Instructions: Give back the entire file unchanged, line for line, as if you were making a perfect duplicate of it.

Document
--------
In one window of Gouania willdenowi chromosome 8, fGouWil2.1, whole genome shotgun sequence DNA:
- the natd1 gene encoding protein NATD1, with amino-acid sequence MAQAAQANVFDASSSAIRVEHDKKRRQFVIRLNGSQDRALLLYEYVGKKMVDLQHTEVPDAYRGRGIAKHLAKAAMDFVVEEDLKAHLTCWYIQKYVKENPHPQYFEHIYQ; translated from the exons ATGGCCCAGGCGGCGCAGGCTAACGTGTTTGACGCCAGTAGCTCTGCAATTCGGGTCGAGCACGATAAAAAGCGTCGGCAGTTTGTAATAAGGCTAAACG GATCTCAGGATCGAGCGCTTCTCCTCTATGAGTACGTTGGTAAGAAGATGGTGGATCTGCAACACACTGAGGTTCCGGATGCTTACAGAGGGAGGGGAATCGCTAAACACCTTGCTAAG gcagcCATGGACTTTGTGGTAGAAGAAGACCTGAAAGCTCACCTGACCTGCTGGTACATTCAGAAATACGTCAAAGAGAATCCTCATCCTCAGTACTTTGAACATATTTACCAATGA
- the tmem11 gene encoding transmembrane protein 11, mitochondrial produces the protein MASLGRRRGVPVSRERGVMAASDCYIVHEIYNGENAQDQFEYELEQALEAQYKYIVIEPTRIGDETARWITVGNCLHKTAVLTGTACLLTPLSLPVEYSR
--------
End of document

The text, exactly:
In one window of Gouania willdenowi chromosome 8, fGouWil2.1, whole genome shotgun sequence DNA:
- the natd1 gene encoding protein NATD1, with amino-acid sequence MAQAAQANVFDASSSAIRVEHDKKRRQFVIRLNGSQDRALLLYEYVGKKMVDLQHTEVPDAYRGRGIAKHLAKAAMDFVVEEDLKAHLTCWYIQKYVKENPHPQYFEHIYQ; translated from the exons ATGGCCCAGGCGGCGCAGGCTAACGTGTTTGACGCCAGTAGCTCTGCAATTCGGGTCGAGCACGATAAAAAGCGTCGGCAGTTTGTAATAAGGCTAAACG GATCTCAGGATCGAGCGCTTCTCCTCTATGAGTACGTTGGTAAGAAGATGGTGGATCTGCAACACACTGAGGTTCCGGATGCTTACAGAGGGAGGGGAATCGCTAAACACCTTGCTAAG gcagcCATGGACTTTGTGGTAGAAGAAGACCTGAAAGCTCACCTGACCTGCTGGTACATTCAGAAATACGTCAAAGAGAATCCTCATCCTCAGTACTTTGAACATATTTACCAATGA
- the tmem11 gene encoding transmembrane protein 11, mitochondrial produces the protein MASLGRRRGVPVSRERGVMAASDCYIVHEIYNGENAQDQFEYELEQALEAQYKYIVIEPTRIGDETARWITVGNCLHKTAVLTGTACLLTPLSLPVEYSR